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How Jayson Tatum’s passing picked apart Toronto in Game 6

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Amid another potent scoring outing, Jayson Tatum showcased his passing chops in ways we’ve never seen on the playoff stage.

Toronto Raptors v Boston Celtics - Game Six Photo by Mike Ehrmann/Getty Images

Amid all the hoopla surrounding his bucket-getting abilities, Jayson Tatum has also showed tremendous growth as a passer in his breakout third season. He’s surpassed his career-high in dimes in both the regular and postseason, breaking down defenses showing him more attention.

Tatum had set a career playoff-high in dimes just several games ago when he dished out six assists in Boston’s Game 2 win over Toronto. He topped it in Game 6 with nine, falling just short of his first-ever triple double with 29 point and 14 rebounds.

So much of a superstar’s responsibilities lies in their capacity to dissect the stream of multiple defenders to find the open man. After locating Marcus Smart for triples in both corners early in the first, Tatum finds himself driving from the right wing to the top of the key. Marc Gasol and Fred VanVleet converge to form a wall near the right elbow backed by Kyle Lowry and Pascal Siakam at both edges of the paint.

With four defenders in his way, it doesn’t take long for Tatum to locate Jaylen Brown in the left corner with a pass thrown across his body for Boston’s fourth 3-pointer in less than five minutes.

Help off the corners is commonplace among NBA defenses. Even if it’s the shot they detest giving up, corner defenders are incentivized to help protect the basket typically as the closest available rotation, trusting their teammates to quickly cover in his place.

Five of Tatum’s assists resulted in corner triples. Though just one was of the drive-and-kick variety, it was an advantage taken in textbook fashion that capitalized on a questionable rotation by OG Anunoby.

Vertical spacing is hardly considered a standard attribute of productivity, more screen assist than rebounds per game. But a big man’s ability to catch and finish a lob — the higher they can reach, the better — opens up another passing route for his teammates to utilize.

Daniel Theis isn’t Robert Williams III in that sense, but the 6’8’’ big man can still get off the ground when he has to.

By the time Tatum jabs left past VanVleet at the top of the 3-point line, he’s walled off from the rim by Anunoby and Norman Powell with two passing options for his choosing.

Passing back to Smart drifting towards the left wing for an open three is one option, and a good one on a night Smart went 6-of-11 on threes.

However, Theis is stationed in the dunker spot on the left baseline. When Anunoby steps up to cut Tatum off, Theis finds himself behind the entire Raptors defense. Fitting a dump off around Anunoby’s 7’2’ wingspan is a tough ask for Tatum — not to mention Powell’s 6’11’’ arms — so he lofts a pass over the top where only Theis can catch and slam it down.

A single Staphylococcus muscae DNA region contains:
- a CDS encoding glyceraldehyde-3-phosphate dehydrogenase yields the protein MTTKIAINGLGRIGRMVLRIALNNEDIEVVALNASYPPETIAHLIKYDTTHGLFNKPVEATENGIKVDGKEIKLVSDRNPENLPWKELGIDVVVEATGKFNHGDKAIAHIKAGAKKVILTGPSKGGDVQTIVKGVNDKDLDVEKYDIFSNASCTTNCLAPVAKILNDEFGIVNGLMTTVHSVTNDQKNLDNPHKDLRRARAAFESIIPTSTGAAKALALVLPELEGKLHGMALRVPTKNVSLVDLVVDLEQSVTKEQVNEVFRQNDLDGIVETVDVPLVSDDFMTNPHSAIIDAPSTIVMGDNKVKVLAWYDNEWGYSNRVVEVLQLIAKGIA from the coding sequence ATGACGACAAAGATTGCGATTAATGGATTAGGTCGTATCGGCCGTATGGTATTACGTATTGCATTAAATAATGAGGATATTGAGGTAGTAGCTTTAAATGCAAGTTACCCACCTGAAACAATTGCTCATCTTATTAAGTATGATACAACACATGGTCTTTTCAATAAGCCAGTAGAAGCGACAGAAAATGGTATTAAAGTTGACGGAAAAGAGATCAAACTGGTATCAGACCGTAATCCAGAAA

Certain assists showcase an increased level of cerebral awareness by the passer. LeBron James is probably the most consistent example of these types of plays. He doesn’t necessarily need to see a player before dishing them the ball. When a play is unfolding, if A comes first and B follows, James is aware of the logical conclusion and benefits from it more often than not.

A similar situation took place between Tatum and Theis during the second quarter. The pair solely operated the right side of the court. A jab and drive towards the middle by Tatum pushes Theis from the right elbow closer to the rim.

Pascal Siakam is the closest help defender to Tatum, but he can’t afford to leave Kemba Walker at the top of the key. As Tatum gets closer to the bucket, Serge Ibaka naturally turns his attention to the man with the ball but doesn’t fully commit with his body, leaving a gap between himself and the ball handler.

With Lowry at his hip, Tatum’s eyes stay locked onto Ibaka, giving the illusion that he’s attacking to get a layup on the left side. This prompts Serge to take one step to the right to provide some resistance, the final confirmation for Tatum to exploit the hole and smoothly dump a bounce pass into Theis for a push shot before Ibaka can recover.

“A good scorer can exist within an offense, but a great one uses those scoring opportunities to actively enhance their ability to assist their less gifted teammates,” wrote CBS Sports’ Sam Quinn in late April. “The simplest way to do that is to master a few basic passes, the ones that only a few players are ever strategically forced to make.”

Not all of Tatum’s passes were positive in the Game 6 loss. He had six turnovers, all in the second half, including a costly pass to Nick Nurse (?) in the final minute of a tied game in regulation.

On a night when he shot a less-than-stellar 5-of-13 on 2-point looks, Tatum’s evolving ability and willingness to set up his teammates should bode well for Boston’s chances in Game 7 if Toronto’s defense has him once again struggling to score inside the arc.